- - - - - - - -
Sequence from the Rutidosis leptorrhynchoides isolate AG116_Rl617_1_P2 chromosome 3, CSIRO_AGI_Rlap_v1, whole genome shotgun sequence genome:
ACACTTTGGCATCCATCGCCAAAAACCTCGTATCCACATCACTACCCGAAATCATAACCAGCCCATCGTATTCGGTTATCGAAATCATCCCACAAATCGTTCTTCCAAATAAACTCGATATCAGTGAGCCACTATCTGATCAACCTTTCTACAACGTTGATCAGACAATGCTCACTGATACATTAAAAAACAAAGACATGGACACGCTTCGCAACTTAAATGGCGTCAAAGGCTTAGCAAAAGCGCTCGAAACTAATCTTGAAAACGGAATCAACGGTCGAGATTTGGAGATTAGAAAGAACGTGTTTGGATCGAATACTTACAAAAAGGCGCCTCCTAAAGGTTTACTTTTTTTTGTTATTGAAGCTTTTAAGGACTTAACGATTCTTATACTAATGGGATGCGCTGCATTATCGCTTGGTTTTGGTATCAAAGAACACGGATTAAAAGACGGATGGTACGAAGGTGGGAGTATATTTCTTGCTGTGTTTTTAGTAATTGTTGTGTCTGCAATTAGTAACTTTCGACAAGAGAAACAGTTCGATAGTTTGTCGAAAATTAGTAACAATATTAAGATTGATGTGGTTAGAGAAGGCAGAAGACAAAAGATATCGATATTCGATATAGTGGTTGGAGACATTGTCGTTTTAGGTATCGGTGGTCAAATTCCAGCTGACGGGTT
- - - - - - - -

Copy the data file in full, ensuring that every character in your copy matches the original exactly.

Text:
Sequence from the Rutidosis leptorrhynchoides isolate AG116_Rl617_1_P2 chromosome 3, CSIRO_AGI_Rlap_v1, whole genome shotgun sequence genome:
ACACTTTGGCATCCATCGCCAAAAACCTCGTATCCACATCACTACCCGAAATCATAACCAGCCCATCGTATTCGGTTATCGAAATCATCCCACAAATCGTTCTTCCAAATAAACTCGATATCAGTGAGCCACTATCTGATCAACCTTTCTACAACGTTGATCAGACAATGCTCACTGATACATTAAAAAACAAAGACATGGACACGCTTCGCAACTTAAATGGCGTCAAAGGCTTAGCAAAAGCGCTCGAAACTAATCTTGAAAACGGAATCAACGGTCGAGATTTGGAGATTAGAAAGAACGTGTTTGGATCGAATACTTACAAAAAGGCGCCTCCTAAAGGTTTACTTTTTTTTGTTATTGAAGCTTTTAAGGACTTAACGATTCTTATACTAATGGGATGCGCTGCATTATCGCTTGGTTTTGGTATCAAAGAACACGGATTAAAAGACGGATGGTACGAAGGTGGGAGTATATTTCTTGCTGTGTTTTTAGTAATTGTTGTGTCTGCAATTAGTAACTTTCGACAAGAGAAACAGTTCGATAGTTTGTCGAAAATTAGTAACAATATTAAGATTGATGTGGTTAGAGAAGGCAGAAGACAAAAGATATCGATATTCGATATAGTGGTTGGAGACATTGTCGTTTTAGGTATCGGTGGTCAAATTCCAGCTGACGGGTT